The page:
HOUSTON — Paying for gas in Houston isn’t too painful just yet.

But AAA predicts a spike in prices for the rest of September thanks to drone strikes over the weekend on two major Saudi Arabian oil facilities.

“I think, at four dollars, most of us would probably be choking,” said gas station customer Gilbert Villareal, who topped off his tank before prices start climbing. “I don’t think the U.S. can protect those pipelines in Saudi Arabia forever."

The drone  attacks didn’t shock University of Houston Energy Fellow Edward Hirs, given pre-existing Middle East tensions.

"It really has been just a matter of time,” said Hirs.

He told us the key is recovery, especially when you consider that 10-percent of America’s crude oil originates in Saudi Arabia.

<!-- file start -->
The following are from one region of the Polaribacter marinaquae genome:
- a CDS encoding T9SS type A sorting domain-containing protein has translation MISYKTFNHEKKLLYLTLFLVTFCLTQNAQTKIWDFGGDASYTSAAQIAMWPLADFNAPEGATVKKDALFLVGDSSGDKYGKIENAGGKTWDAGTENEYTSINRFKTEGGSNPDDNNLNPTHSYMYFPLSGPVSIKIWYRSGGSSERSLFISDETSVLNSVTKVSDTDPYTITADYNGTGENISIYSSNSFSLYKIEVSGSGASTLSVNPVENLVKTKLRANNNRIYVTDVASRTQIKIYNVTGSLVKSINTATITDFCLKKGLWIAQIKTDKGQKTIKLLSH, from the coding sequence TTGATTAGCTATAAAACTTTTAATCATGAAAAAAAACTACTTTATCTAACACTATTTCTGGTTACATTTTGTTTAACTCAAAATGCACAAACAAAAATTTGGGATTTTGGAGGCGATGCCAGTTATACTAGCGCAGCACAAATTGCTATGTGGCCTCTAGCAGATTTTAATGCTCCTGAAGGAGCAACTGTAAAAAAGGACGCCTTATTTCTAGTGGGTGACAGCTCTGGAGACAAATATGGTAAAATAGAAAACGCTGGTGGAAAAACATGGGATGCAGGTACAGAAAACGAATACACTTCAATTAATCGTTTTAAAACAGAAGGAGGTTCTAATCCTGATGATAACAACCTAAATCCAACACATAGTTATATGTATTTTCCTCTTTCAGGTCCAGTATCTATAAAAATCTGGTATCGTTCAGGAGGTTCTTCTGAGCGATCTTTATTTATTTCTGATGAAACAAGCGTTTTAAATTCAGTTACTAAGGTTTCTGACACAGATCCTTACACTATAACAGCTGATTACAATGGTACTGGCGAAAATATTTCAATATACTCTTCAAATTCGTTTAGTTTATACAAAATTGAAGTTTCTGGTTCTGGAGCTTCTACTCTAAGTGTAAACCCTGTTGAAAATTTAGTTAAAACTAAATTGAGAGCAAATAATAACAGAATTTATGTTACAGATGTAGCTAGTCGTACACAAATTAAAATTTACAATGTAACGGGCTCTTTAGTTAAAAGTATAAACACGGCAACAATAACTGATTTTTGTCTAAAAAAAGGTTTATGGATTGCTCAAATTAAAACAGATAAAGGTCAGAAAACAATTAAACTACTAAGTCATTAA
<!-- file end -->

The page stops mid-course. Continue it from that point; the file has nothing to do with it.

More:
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"The United States and China both have very substantial strategic reserves of petroleum, including refined product," said Hirs. "So, both countries could access those supplies to help keep prices down and, perhaps, keep us from going into a global recession.”

It’s a mixed bag for Houston because energy companies can actually benefit from higher gas prices.

But prolonged issues overseas, including any possible retaliatory attacks, would have a much deeper impact.

"We’re still very dependent and very exposed to the actions in the world market for oil,” said Hirs.

Despite a bump at the pump, most people don't seem ready to seek other ways to get around.

"I think it will go higher," said gas station customer Edgar Chico.  "Hope it doesn’t go that far, like several years ago.”

Fortunately, Texas is among the nation’s least expensive gas markets.

At last check, the average cost for regular was $2.26 a gallon.

Hawaii and California were both above $3.60.

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